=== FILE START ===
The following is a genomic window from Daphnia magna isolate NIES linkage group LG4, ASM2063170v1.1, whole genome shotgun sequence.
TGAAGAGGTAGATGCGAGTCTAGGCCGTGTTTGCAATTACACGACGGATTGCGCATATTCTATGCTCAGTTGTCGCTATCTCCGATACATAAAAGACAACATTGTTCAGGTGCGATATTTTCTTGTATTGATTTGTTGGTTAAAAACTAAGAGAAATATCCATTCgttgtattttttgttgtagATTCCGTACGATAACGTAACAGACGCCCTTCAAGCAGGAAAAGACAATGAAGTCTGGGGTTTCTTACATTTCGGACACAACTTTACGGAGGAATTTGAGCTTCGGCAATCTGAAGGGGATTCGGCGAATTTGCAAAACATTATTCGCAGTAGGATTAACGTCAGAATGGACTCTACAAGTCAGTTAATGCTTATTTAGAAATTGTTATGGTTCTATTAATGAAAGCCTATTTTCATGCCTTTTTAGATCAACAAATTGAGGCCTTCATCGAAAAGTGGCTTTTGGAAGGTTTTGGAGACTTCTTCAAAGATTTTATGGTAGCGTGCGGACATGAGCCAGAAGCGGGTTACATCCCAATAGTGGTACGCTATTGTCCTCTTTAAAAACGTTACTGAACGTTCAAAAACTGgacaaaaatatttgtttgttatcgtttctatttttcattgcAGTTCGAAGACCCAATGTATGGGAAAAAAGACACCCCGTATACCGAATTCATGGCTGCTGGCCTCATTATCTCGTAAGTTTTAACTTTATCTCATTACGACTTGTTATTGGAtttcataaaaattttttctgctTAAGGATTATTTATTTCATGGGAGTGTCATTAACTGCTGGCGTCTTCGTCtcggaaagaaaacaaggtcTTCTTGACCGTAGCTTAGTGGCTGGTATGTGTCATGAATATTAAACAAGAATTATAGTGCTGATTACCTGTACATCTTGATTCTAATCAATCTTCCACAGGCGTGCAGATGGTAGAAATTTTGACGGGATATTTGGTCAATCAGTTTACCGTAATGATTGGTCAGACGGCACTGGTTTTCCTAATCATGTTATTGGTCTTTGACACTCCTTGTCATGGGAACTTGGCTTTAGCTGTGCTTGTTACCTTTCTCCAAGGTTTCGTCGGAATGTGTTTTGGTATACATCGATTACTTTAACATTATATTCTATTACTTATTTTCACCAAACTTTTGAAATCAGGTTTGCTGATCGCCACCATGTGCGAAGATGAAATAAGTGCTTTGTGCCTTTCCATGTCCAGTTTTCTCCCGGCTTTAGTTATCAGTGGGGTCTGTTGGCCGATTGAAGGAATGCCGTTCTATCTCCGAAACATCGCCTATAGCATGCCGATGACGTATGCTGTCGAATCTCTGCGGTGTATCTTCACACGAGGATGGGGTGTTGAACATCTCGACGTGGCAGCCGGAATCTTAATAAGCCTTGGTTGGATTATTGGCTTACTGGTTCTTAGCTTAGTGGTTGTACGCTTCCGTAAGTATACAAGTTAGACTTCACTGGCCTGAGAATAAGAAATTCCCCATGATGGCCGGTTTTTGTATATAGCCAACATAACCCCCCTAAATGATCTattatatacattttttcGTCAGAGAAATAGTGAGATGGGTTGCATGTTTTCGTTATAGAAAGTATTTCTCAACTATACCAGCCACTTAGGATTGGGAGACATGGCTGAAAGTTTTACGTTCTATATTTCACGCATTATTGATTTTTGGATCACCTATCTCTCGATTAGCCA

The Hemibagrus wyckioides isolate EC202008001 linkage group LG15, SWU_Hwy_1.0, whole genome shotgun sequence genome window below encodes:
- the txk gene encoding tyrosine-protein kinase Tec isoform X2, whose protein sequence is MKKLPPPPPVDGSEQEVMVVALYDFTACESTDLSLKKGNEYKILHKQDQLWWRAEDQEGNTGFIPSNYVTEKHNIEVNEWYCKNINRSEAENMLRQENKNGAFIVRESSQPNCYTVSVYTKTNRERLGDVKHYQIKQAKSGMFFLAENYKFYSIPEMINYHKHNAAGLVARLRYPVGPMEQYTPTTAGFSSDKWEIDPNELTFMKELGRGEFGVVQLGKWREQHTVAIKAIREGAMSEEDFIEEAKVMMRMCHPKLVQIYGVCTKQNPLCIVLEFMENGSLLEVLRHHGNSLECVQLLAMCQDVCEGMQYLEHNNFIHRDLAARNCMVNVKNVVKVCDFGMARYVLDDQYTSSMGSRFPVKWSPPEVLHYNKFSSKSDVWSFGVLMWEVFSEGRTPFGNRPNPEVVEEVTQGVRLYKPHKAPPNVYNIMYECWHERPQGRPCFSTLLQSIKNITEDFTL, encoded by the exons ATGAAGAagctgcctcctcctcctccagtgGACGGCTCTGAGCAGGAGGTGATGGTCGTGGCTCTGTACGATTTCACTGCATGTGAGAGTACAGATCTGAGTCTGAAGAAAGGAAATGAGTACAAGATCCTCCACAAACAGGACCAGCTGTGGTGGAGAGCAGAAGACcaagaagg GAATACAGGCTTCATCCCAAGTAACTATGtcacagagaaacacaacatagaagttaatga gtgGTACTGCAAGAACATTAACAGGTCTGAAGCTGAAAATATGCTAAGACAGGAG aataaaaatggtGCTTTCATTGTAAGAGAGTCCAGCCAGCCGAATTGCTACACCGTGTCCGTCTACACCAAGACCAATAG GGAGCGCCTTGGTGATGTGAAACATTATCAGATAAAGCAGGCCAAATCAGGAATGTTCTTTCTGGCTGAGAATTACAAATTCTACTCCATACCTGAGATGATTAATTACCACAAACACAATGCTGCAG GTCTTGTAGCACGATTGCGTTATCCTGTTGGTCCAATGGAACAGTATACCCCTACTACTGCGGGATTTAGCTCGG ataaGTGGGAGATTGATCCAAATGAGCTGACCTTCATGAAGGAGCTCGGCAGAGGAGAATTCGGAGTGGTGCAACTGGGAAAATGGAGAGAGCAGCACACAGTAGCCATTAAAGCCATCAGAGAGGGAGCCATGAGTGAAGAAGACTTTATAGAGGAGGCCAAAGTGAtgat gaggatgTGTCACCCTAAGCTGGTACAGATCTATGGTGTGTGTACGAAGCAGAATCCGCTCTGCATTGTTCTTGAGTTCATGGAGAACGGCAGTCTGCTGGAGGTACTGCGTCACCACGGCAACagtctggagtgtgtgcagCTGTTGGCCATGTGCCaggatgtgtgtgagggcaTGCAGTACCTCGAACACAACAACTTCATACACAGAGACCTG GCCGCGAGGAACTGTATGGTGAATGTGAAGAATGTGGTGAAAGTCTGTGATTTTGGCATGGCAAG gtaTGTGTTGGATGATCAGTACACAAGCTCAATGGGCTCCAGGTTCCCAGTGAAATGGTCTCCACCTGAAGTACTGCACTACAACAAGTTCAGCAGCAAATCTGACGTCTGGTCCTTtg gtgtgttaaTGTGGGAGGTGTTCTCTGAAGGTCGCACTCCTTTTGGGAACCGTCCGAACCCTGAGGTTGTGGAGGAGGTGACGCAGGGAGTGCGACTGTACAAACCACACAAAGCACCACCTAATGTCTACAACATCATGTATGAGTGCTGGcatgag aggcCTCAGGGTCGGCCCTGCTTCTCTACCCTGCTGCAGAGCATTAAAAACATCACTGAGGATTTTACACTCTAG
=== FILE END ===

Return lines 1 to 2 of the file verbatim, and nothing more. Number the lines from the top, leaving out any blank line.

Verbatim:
The following is a genomic window from Daphnia magna isolate NIES linkage group LG4, ASM2063170v1.1, whole genome shotgun sequence.
TGAAGAGGTAGATGCGAGTCTAGGCCGTGTTTGCAATTACACGACGGATTGCGCATATTCTATGCTCAGTTGTCGCTATCTCCGATACATAAAAGACAACATTGTTCAGGTGCGATATTTTCTTGTATTGATTTGTTGGTTAAAAACTAAGAGAAATATCCATTCgttgtattttttgttgtagATTCCGTACGATAACGTAACAGACGCCCTTCAAGCAGGAAAAGACAATGAAGTCTGGGGTTTCTTACATTTCGGACACAACTTTACGGAGGAATTTGAGCTTCGGCAATCTGAAGGGGATTCGGCGAATTTGCAAAACATTATTCGCAGTAGGATTAACGTCAGAATGGACTCTACAAGTCAGTTAATGCTTATTTAGAAATTGTTATGGTTCTATTAATGAAAGCCTATTTTCATGCCTTTTTAGATCAACAAATTGAGGCCTTCATCGAAAAGTGGCTTTTGGAAGGTTTTGGAGACTTCTTCAAAGATTTTATGGTAGCGTGCGGACATGAGCCAGAAGCGGGTTACATCCCAATAGTGGTACGCTATTGTCCTCTTTAAAAACGTTACTGAACGTTCAAAAACTGgacaaaaatatttgtttgttatcgtttctatttttcattgcAGTTCGAAGACCCAATGTATGGGAAAAAAGACACCCCGTATACCGAATTCATGGCTGCTGGCCTCATTATCTCGTAAGTTTTAACTTTATCTCATTACGACTTGTTATTGGAtttcataaaaattttttctgctTAAGGATTATTTATTTCATGGGAGTGTCATTAACTGCTGGCGTCTTCGTCtcggaaagaaaacaaggtcTTCTTGACCGTAGCTTAGTGGCTGGTATGTGTCATGAATATTAAACAAGAATTATAGTGCTGATTACCTGTACATCTTGATTCTAATCAATCTTCCACAGGCGTGCAGATGGTAGAAATTTTGACGGGATATTTGGTCAATCAGTTTACCGTAATGATTGGTCAGACGGCACTGGTTTTCCTAATCATGTTATTGGTCTTTGACACTCCTTGTCATGGGAACTTGGCTTTAGCTGTGCTTGTTACCTTTCTCCAAGGTTTCGTCGGAATGTGTTTTGGTATACATCGATTACTTTAACATTATATTCTATTACTTATTTTCACCAAACTTTTGAAATCAGGTTTGCTGATCGCCACCATGTGCGAAGATGAAATAAGTGCTTTGTGCCTTTCCATGTCCAGTTTTCTCCCGGCTTTAGTTATCAGTGGGGTCTGTTGGCCGATTGAAGGAATGCCGTTCTATCTCCGAAACATCGCCTATAGCATGCCGATGACGTATGCTGTCGAATCTCTGCGGTGTATCTTCACACGAGGATGGGGTGTTGAACATCTCGACGTGGCAGCCGGAATCTTAATAAGCCTTGGTTGGATTATTGGCTTACTGGTTCTTAGCTTAGTGGTTGTACGCTTCCGTAAGTATACAAGTTAGACTTCACTGGCCTGAGAATAAGAAATTCCCCATGATGGCCGGTTTTTGTATATAGCCAACATAACCCCCCTAAATGATCTattatatacattttttcGTCAGAGAAATAGTGAGATGGGTTGCATGTTTTCGTTATAGAAAGTATTTCTCAACTATACCAGCCACTTAGGATTGGGAGACATGGCTGAAAGTTTTACGTTCTATATTTCACGCATTATTGATTTTTGGATCACCTATCTCTCGATTAGCCA